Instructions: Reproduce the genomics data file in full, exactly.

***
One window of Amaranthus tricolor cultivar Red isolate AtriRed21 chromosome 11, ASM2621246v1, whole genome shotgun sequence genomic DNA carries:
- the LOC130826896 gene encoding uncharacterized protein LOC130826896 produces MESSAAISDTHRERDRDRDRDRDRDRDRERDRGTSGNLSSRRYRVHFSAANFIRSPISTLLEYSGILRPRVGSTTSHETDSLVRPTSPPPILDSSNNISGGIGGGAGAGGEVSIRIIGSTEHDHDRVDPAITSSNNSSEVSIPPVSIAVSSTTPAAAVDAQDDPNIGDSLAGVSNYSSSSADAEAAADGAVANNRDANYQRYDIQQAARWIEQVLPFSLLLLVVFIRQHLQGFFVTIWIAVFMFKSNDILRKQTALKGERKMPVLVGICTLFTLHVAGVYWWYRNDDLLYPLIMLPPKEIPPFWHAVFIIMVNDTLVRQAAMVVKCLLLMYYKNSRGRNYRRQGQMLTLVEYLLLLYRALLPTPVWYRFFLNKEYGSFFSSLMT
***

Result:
One window of Amaranthus tricolor cultivar Red isolate AtriRed21 chromosome 11, ASM2621246v1, whole genome shotgun sequence genomic DNA carries:
- the LOC130826896 gene encoding uncharacterized protein LOC130826896 produces MESSAAISDTHRERDRDRDRDRDRDRDRERDRGTSGNLSSRRYRVHFSAANFIRSPISTLLEYSGILRPRVGSTTSHETDSLVRPTSPPPILDSSNNISGGIGGGAGAGGEVSIRIIGSTEHDHDRVDPAITSSNNSSEVSIPPVSIAVSSTTPAAAVDAQDDPNIGDSLAGVSNYSSSSADAEAAADGAVANNRDANYQRYDIQQAARWIEQVLPFSLLLLVVFIRQHLQGFFVTIWIAVFMFKSNDILRKQTALKGERKMPVLVGICTLFTLHVAGVYWWYRNDDLLYPLIMLPPKEIPPFWHAVFIIMVNDTLVRQAAMVVKCLLLMYYKNSRGRNYRRQGQMLTLVEYLLLLYRALLPTPVWYRFFLNKEYGSFFSSLMT